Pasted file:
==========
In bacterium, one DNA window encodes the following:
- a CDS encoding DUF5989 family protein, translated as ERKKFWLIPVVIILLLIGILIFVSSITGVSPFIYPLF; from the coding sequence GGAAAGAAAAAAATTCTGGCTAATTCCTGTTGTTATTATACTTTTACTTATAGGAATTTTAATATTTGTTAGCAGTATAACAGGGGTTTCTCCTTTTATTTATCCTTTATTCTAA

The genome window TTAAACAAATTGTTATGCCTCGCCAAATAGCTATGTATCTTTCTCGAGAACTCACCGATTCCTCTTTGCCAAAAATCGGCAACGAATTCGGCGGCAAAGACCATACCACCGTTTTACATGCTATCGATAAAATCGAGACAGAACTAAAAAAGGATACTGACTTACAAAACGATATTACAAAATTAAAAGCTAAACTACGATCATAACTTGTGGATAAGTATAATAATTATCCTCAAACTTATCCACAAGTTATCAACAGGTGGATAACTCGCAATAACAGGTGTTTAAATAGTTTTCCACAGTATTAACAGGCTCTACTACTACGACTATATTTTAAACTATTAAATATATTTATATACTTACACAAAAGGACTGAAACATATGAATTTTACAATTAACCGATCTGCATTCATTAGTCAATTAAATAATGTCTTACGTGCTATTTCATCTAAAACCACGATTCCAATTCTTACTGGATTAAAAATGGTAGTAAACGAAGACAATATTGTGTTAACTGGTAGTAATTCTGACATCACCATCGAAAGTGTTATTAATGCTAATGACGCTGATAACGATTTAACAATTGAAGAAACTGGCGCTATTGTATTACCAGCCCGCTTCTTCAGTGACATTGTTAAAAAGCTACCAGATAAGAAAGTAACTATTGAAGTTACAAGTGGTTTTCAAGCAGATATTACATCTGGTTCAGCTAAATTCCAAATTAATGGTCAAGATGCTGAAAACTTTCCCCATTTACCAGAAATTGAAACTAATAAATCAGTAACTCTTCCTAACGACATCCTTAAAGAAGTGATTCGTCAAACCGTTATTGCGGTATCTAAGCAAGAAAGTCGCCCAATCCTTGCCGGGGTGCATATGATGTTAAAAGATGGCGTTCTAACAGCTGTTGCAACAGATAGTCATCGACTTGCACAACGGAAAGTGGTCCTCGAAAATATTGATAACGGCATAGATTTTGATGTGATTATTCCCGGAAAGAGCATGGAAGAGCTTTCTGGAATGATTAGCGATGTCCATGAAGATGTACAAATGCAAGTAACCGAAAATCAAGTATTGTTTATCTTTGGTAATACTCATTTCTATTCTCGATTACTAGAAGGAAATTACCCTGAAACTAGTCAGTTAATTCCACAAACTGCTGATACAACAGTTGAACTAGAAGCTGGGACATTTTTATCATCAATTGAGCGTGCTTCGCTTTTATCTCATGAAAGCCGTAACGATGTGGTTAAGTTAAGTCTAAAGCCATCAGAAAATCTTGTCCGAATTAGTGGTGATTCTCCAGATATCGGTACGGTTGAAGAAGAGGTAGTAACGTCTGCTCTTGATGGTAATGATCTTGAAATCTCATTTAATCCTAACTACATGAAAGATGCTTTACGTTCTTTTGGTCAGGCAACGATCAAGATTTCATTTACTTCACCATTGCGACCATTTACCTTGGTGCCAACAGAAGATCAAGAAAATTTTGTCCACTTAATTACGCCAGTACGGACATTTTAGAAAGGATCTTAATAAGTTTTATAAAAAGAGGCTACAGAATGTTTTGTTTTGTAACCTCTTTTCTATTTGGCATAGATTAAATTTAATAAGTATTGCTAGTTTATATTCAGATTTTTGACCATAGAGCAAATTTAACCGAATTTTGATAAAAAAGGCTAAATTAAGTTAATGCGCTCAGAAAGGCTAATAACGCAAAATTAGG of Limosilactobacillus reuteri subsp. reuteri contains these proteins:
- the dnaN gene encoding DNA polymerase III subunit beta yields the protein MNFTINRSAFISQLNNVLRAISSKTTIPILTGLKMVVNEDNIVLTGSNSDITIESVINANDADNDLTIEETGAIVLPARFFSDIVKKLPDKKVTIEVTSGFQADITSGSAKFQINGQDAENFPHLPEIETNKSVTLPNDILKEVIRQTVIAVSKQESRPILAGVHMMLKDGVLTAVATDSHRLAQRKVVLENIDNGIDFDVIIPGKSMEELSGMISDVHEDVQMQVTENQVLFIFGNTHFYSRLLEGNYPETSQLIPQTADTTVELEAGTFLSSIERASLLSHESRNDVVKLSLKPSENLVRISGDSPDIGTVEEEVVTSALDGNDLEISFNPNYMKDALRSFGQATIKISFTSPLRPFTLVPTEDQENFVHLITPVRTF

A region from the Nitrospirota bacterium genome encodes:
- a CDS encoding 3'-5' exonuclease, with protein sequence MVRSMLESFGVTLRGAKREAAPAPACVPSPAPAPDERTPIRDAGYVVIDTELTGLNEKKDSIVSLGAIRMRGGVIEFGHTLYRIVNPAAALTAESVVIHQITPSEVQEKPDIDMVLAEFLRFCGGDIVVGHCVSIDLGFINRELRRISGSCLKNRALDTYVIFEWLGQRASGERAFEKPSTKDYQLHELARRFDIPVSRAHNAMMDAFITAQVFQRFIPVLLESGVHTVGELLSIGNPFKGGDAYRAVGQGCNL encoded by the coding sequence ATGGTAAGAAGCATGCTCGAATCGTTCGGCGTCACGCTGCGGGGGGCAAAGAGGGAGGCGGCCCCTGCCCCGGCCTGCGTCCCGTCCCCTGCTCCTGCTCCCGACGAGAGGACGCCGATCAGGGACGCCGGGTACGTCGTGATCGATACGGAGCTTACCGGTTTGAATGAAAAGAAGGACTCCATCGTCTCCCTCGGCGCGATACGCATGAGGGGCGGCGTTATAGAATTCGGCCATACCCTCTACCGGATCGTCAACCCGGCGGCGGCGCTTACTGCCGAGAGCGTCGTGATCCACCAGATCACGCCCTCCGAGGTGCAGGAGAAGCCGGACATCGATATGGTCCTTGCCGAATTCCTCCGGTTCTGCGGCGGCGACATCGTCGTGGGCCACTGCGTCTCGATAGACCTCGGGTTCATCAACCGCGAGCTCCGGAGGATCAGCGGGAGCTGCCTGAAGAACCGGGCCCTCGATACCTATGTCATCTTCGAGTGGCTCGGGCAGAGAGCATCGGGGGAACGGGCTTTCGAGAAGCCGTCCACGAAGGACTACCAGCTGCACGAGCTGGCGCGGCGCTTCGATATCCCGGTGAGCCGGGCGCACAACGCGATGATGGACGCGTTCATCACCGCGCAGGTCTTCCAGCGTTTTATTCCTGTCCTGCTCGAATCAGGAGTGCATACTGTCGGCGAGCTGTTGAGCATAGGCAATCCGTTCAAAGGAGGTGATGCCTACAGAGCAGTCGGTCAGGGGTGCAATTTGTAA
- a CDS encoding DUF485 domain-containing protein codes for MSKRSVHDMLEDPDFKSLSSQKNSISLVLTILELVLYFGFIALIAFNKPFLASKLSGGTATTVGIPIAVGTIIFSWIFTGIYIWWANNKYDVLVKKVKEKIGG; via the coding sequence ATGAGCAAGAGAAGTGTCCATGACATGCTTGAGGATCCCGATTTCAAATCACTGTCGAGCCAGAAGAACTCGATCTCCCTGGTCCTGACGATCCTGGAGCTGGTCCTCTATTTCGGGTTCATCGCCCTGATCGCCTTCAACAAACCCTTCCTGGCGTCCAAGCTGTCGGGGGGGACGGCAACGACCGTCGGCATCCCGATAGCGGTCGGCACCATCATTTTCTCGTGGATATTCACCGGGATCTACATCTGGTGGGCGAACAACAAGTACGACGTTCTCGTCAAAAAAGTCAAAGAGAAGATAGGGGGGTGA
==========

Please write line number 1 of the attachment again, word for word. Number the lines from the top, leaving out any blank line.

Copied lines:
In bacterium, one DNA window encodes the following: